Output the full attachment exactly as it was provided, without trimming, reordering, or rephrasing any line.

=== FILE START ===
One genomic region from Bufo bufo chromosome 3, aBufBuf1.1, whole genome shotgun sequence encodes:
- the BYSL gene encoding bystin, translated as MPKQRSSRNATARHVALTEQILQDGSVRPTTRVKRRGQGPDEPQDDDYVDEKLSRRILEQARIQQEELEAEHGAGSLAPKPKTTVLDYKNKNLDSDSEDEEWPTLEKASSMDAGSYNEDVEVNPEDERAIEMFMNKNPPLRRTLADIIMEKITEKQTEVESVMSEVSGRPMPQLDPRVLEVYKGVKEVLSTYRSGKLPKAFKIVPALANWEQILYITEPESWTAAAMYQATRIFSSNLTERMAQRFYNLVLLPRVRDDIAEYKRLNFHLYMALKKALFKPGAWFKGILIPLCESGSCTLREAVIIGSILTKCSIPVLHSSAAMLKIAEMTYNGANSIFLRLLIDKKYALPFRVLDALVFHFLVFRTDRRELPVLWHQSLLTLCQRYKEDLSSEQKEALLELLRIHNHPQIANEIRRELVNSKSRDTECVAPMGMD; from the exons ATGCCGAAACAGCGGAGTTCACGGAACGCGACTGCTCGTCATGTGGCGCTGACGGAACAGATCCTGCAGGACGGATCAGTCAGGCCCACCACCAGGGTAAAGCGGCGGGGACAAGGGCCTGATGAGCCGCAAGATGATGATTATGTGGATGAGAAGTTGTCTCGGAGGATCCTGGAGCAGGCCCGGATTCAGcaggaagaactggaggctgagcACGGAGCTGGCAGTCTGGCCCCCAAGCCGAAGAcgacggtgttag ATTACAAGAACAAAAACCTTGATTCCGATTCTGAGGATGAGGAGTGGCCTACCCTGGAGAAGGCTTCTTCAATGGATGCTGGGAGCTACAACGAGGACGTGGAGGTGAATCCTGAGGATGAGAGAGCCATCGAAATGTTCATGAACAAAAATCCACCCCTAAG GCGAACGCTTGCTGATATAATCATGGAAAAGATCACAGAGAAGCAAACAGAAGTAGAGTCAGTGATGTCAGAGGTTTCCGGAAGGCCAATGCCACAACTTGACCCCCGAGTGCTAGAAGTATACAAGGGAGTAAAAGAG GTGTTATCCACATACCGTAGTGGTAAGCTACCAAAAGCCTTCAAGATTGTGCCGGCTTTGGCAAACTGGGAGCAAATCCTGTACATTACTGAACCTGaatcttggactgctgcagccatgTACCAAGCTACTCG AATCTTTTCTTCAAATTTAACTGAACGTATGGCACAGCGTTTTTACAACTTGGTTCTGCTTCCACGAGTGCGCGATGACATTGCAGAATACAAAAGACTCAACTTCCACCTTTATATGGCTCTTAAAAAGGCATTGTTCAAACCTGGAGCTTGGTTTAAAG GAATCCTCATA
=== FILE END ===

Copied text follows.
One genomic region from Bufo bufo chromosome 3, aBufBuf1.1, whole genome shotgun sequence encodes:
- the BYSL gene encoding bystin, translated as MPKQRSSRNATARHVALTEQILQDGSVRPTTRVKRRGQGPDEPQDDDYVDEKLSRRILEQARIQQEELEAEHGAGSLAPKPKTTVLDYKNKNLDSDSEDEEWPTLEKASSMDAGSYNEDVEVNPEDERAIEMFMNKNPPLRRTLADIIMEKITEKQTEVESVMSEVSGRPMPQLDPRVLEVYKGVKEVLSTYRSGKLPKAFKIVPALANWEQILYITEPESWTAAAMYQATRIFSSNLTERMAQRFYNLVLLPRVRDDIAEYKRLNFHLYMALKKALFKPGAWFKGILIPLCESGSCTLREAVIIGSILTKCSIPVLHSSAAMLKIAEMTYNGANSIFLRLLIDKKYALPFRVLDALVFHFLVFRTDRRELPVLWHQSLLTLCQRYKEDLSSEQKEALLELLRIHNHPQIANEIRRELVNSKSRDTECVAPMGMD; from the exons ATGCCGAAACAGCGGAGTTCACGGAACGCGACTGCTCGTCATGTGGCGCTGACGGAACAGATCCTGCAGGACGGATCAGTCAGGCCCACCACCAGGGTAAAGCGGCGGGGACAAGGGCCTGATGAGCCGCAAGATGATGATTATGTGGATGAGAAGTTGTCTCGGAGGATCCTGGAGCAGGCCCGGATTCAGcaggaagaactggaggctgagcACGGAGCTGGCAGTCTGGCCCCCAAGCCGAAGAcgacggtgttag ATTACAAGAACAAAAACCTTGATTCCGATTCTGAGGATGAGGAGTGGCCTACCCTGGAGAAGGCTTCTTCAATGGATGCTGGGAGCTACAACGAGGACGTGGAGGTGAATCCTGAGGATGAGAGAGCCATCGAAATGTTCATGAACAAAAATCCACCCCTAAG GCGAACGCTTGCTGATATAATCATGGAAAAGATCACAGAGAAGCAAACAGAAGTAGAGTCAGTGATGTCAGAGGTTTCCGGAAGGCCAATGCCACAACTTGACCCCCGAGTGCTAGAAGTATACAAGGGAGTAAAAGAG GTGTTATCCACATACCGTAGTGGTAAGCTACCAAAAGCCTTCAAGATTGTGCCGGCTTTGGCAAACTGGGAGCAAATCCTGTACATTACTGAACCTGaatcttggactgctgcagccatgTACCAAGCTACTCG AATCTTTTCTTCAAATTTAACTGAACGTATGGCACAGCGTTTTTACAACTTGGTTCTGCTTCCACGAGTGCGCGATGACATTGCAGAATACAAAAGACTCAACTTCCACCTTTATATGGCTCTTAAAAAGGCATTGTTCAAACCTGGAGCTTGGTTTAAAG GAATCCTCATA